Calif. sees more fracking in offshore oil drilling than state officials believed, records show

The oil production technique known as fracking is more widespread and frequently used in the offshore platforms and man-made islands near some of California’s most populous and famous coastal communities than state officials believed.

In waters off Long Beach, Seal Beach and Huntington Beach — some of the region’s most popular surfing strands and tourist draws — oil companies have used fracking at least 203 times at six sites in the past two decades, according to interviews and drilling records obtained by the Associated Press through a public records request.

Just this year in Long Beach Harbor, the nation’s second-largest container port, an oil company with exclusive rights to drill there completed five fracks on palm tree-lined, man-made islands. Other companies fracked more than a dozen times from old oil platforms off Huntington Beach and Seal Beach over the past five years.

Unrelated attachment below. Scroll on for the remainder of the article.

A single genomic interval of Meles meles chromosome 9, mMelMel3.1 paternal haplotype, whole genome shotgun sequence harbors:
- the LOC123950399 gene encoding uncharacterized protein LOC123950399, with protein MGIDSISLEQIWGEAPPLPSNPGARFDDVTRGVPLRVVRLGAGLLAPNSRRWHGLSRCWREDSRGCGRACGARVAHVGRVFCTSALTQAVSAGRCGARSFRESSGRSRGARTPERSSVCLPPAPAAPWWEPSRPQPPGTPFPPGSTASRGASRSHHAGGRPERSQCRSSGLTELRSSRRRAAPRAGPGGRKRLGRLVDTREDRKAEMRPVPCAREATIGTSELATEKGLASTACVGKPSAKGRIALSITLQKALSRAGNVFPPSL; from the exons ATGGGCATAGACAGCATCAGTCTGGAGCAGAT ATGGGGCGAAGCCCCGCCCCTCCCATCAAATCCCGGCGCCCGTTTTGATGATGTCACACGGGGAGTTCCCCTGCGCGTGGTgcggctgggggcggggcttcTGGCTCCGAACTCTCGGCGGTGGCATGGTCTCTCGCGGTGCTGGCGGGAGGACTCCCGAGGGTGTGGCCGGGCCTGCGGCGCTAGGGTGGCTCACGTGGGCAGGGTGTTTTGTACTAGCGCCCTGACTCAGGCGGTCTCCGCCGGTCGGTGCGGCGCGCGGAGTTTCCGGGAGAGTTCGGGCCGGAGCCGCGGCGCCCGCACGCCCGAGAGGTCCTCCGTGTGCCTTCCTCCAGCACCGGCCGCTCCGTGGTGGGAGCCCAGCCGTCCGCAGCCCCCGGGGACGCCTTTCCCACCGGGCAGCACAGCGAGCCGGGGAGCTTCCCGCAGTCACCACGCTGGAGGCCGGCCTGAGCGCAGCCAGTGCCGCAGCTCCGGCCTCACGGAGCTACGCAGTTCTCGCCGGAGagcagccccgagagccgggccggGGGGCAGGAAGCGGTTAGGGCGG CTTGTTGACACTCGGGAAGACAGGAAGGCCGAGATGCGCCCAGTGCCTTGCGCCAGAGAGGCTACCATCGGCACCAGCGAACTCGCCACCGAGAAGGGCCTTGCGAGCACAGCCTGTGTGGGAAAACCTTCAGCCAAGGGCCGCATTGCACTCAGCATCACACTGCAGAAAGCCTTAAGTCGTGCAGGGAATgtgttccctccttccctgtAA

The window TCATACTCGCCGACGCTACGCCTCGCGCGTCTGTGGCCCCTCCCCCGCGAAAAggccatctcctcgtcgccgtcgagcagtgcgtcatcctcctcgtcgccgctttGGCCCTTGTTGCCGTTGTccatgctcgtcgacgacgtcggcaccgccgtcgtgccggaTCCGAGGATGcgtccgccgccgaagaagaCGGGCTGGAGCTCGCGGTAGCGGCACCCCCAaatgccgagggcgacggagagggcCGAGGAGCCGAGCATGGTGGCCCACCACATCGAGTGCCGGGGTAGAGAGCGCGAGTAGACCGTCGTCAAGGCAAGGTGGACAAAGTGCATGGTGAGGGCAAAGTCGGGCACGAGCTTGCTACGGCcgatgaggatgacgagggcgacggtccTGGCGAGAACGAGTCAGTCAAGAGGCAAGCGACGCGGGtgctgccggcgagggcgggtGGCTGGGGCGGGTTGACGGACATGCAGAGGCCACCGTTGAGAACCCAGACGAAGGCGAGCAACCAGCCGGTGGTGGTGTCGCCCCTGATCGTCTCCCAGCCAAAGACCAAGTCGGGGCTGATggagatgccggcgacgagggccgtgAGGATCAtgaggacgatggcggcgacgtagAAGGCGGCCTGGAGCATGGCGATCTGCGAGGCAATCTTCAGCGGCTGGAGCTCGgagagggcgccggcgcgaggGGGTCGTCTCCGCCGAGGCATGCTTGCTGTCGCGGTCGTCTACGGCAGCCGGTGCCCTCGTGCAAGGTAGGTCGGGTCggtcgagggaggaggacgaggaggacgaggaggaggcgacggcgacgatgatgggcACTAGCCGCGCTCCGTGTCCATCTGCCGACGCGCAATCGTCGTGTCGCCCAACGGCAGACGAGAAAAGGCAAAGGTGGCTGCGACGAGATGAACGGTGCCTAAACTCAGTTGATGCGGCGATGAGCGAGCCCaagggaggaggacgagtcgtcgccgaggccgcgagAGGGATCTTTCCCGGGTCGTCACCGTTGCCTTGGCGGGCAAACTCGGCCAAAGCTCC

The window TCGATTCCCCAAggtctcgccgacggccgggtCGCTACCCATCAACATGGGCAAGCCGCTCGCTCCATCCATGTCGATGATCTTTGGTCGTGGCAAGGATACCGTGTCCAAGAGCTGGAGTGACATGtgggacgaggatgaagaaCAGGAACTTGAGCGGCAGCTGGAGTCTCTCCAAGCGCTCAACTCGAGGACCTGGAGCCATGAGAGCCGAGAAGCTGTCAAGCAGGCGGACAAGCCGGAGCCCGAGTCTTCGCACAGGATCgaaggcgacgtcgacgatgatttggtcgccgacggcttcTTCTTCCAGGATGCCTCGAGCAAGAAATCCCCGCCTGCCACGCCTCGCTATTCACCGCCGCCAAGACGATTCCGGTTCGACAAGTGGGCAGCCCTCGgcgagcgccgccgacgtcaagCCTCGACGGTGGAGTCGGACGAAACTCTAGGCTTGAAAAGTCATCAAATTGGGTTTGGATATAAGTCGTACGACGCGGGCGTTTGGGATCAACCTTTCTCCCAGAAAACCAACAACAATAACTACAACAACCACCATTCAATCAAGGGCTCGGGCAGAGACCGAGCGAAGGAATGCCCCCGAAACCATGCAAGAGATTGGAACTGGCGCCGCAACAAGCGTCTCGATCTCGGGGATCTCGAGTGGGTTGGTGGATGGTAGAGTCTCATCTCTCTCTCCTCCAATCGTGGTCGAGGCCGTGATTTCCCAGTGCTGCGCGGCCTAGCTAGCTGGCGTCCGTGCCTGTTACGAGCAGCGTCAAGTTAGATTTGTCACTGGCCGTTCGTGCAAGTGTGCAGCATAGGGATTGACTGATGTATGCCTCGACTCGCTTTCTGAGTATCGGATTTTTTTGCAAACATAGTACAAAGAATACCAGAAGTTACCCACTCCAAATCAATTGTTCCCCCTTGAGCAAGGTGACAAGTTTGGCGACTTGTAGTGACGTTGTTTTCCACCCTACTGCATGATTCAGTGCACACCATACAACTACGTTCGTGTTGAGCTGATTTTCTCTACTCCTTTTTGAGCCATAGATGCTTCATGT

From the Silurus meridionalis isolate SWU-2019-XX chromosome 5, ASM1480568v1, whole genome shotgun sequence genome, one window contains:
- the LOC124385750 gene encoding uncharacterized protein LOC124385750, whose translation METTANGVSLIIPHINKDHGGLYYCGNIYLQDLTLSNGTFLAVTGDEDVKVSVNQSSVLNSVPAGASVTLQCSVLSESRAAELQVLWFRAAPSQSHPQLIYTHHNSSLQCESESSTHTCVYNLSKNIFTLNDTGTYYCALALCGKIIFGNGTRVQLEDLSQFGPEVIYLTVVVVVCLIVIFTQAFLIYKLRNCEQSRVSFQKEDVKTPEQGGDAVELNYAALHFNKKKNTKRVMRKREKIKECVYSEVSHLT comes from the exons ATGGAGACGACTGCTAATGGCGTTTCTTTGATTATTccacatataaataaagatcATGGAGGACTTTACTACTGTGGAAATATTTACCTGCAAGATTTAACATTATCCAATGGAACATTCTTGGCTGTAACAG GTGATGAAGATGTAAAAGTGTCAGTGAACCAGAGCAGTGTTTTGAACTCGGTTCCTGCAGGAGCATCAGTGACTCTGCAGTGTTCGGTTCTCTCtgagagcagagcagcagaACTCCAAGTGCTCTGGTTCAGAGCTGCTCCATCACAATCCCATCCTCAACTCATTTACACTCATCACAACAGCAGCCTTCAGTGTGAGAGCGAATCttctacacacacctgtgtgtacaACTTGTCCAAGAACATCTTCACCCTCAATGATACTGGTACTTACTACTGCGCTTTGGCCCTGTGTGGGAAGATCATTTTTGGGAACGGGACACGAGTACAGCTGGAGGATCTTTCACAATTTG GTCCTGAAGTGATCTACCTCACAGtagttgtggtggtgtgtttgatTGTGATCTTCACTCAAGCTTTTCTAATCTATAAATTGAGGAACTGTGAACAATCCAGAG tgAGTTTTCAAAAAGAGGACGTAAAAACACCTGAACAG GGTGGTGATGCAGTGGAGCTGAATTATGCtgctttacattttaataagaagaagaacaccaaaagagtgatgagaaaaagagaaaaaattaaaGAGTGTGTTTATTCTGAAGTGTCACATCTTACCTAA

Though there is no evidence that offshore hydraulic fracturing has led to any spills or chemical leaks, the practice occurs with little state or federal oversight of the operations. The state oil permitting agency said it doesn’t track fracking.

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